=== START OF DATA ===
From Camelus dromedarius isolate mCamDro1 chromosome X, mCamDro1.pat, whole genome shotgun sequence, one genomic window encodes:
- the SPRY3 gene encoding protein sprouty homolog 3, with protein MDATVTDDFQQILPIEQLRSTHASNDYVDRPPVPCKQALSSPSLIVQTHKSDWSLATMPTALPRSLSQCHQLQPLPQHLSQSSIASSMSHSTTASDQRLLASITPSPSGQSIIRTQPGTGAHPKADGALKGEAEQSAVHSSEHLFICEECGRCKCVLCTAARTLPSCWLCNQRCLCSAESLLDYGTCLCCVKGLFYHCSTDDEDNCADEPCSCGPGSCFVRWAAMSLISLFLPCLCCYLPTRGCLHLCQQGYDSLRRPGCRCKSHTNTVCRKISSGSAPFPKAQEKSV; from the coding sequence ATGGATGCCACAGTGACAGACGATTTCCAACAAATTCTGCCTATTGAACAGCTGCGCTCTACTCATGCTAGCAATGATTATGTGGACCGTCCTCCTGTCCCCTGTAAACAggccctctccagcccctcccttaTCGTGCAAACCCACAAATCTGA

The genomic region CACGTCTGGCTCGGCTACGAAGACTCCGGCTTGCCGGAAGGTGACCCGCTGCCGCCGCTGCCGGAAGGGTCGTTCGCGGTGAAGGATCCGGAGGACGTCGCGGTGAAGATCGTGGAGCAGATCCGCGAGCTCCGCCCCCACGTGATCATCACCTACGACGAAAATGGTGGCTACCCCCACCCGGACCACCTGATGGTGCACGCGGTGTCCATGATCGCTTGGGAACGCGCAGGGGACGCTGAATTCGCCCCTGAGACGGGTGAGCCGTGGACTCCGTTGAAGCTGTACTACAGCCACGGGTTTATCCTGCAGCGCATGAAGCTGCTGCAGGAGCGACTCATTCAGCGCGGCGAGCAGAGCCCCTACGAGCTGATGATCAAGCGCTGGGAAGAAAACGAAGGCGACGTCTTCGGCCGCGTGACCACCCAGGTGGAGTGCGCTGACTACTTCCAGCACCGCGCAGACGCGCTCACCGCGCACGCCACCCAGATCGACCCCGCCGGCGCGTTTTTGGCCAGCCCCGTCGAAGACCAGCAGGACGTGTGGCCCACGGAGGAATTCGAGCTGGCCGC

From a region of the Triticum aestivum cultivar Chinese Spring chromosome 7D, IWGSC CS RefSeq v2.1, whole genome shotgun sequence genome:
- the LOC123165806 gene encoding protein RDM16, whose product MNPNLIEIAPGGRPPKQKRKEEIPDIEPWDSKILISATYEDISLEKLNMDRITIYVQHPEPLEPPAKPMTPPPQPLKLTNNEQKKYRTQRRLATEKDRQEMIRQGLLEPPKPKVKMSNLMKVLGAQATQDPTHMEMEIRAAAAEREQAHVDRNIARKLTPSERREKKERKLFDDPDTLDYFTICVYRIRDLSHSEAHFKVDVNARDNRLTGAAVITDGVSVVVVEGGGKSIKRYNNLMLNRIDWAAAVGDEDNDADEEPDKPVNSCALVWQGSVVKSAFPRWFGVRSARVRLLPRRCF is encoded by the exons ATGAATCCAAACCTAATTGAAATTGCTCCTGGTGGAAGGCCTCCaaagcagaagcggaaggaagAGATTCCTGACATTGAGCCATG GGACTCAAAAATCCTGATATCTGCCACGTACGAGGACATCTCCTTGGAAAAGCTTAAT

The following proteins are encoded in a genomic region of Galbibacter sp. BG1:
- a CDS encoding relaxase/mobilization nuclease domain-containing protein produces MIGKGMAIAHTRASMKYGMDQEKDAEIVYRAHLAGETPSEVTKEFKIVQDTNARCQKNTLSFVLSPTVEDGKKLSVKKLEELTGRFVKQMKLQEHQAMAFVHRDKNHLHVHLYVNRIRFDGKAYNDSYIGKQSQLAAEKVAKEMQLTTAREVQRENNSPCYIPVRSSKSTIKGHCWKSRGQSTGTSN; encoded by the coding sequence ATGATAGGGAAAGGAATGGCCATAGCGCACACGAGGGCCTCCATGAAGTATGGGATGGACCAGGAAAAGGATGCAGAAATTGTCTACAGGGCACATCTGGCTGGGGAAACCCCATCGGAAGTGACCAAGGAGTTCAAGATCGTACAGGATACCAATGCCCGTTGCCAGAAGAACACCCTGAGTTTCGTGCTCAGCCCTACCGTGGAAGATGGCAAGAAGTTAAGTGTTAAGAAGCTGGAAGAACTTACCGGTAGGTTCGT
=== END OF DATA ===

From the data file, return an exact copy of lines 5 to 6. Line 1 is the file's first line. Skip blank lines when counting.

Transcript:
- the LOC123165806 gene encoding protein RDM16, whose product MNPNLIEIAPGGRPPKQKRKEEIPDIEPWDSKILISATYEDISLEKLNMDRITIYVQHPEPLEPPAKPMTPPPQPLKLTNNEQKKYRTQRRLATEKDRQEMIRQGLLEPPKPKVKMSNLMKVLGAQATQDPTHMEMEIRAAAAEREQAHVDRNIARKLTPSERREKKERKLFDDPDTLDYFTICVYRIRDLSHSEAHFKVDVNARDNRLTGAAVITDGVSVVVVEGGGKSIKRYNNLMLNRIDWAAAVGDEDNDADEEPDKPVNSCALVWQGSVVKSAFPRWFGVRSARVRLLPRRCF is encoded by the exons ATGAATCCAAACCTAATTGAAATTGCTCCTGGTGGAAGGCCTCCaaagcagaagcggaaggaagAGATTCCTGACATTGAGCCATG GGACTCAAAAATCCTGATATCTGCCACGTACGAGGACATCTCCTTGGAAAAGCTTAAT

The following proteins are encoded in a genomic region of Galbibacter sp. BG1: